Consequently, the first thing I’d do is to follow the approach of the Open Learning Exchange: aim to develop courseware that has extra features when used on a computer or through the Internet, but is fully useable for the curriculum even in its printable form. In that way, each class can print every month (at a copying store, to get bulk discounts) only the chapters that will be actually studied that month. The idea is, make something that fully equipped classes can use to do more, and everybody else can use to do the same things as before, but spending less. I’ll let it to readers to speak about other countries, but a strategy like this would be the only way to “sell” Social Learning now to all Italian schools.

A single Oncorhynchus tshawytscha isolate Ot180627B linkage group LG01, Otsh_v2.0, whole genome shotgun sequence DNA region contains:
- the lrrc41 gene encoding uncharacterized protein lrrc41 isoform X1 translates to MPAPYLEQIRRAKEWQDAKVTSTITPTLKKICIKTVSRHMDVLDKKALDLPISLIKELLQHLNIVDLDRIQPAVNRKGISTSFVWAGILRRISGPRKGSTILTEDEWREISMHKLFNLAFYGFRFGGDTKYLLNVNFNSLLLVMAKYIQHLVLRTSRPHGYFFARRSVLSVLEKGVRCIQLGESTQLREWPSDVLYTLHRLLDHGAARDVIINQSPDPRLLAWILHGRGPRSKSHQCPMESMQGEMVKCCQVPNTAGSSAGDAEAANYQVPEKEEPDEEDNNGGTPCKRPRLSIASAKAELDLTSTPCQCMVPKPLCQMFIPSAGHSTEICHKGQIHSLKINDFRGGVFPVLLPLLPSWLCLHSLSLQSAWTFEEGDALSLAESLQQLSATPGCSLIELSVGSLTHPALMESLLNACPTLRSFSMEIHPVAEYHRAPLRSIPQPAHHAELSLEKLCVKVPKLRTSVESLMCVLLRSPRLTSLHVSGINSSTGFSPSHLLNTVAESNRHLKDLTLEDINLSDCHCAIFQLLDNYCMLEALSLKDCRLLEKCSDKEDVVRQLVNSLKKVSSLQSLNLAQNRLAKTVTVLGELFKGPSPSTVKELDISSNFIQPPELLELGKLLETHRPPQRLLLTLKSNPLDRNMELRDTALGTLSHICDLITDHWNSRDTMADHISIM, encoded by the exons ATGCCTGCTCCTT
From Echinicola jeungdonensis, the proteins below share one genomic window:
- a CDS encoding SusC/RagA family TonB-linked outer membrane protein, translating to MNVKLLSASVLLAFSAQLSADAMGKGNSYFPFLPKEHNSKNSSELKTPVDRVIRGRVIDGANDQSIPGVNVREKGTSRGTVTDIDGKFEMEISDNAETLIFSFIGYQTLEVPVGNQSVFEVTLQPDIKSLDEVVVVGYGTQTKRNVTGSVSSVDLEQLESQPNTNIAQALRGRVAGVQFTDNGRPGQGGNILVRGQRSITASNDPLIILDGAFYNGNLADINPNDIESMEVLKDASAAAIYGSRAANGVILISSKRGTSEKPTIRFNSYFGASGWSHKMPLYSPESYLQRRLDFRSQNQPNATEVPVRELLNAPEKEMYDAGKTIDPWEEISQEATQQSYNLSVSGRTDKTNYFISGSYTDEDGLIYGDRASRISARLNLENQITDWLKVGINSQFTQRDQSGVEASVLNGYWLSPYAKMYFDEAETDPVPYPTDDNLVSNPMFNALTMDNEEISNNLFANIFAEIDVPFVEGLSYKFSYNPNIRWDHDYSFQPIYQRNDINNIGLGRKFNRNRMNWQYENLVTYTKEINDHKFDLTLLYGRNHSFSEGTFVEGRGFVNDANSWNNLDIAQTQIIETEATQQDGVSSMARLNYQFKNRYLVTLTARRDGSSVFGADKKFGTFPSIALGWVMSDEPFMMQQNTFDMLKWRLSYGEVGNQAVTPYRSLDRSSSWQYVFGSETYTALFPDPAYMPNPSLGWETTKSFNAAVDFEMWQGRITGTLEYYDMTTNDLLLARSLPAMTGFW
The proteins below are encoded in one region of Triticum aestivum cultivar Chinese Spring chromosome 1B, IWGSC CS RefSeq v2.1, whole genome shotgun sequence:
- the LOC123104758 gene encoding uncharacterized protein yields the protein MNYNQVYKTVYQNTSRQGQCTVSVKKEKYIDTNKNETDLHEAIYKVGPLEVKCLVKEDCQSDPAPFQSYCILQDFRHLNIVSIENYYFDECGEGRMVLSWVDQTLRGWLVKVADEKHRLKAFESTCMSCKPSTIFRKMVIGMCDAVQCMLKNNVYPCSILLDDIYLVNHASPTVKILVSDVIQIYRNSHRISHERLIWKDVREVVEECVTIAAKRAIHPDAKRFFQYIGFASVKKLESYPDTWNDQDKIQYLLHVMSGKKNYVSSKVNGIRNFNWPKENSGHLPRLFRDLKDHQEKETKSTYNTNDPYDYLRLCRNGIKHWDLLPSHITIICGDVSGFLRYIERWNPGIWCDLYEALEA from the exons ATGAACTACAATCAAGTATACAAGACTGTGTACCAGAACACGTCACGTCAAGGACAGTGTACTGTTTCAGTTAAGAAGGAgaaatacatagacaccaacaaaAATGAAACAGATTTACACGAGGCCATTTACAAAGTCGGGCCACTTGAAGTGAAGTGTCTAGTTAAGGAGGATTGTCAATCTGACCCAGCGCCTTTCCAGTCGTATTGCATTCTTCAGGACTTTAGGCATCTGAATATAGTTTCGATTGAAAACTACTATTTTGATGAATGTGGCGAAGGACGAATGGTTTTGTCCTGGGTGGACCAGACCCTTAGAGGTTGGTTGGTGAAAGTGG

As a second step, but always for the same reasons, I would avoid the error that (almost) all the big publishers that are trying to sell e-books in Italy are doing. An e-book is a file. Formatting it in ways that make it readable only in a certain number of copies, or only with one model of computer or e-book reader is just like printing a paper book that is only readable with glasses of one brand, and one only. Technically, it’s useless, as all protections are cracked within weeks. From a PR point of view, you risk boycott even from institutions that have the same ideals as you. Besides, looking at this from the point of view of a family that lives paycheck to paycheck, moving to digital textbooks only makes sense, and is sustainable, if: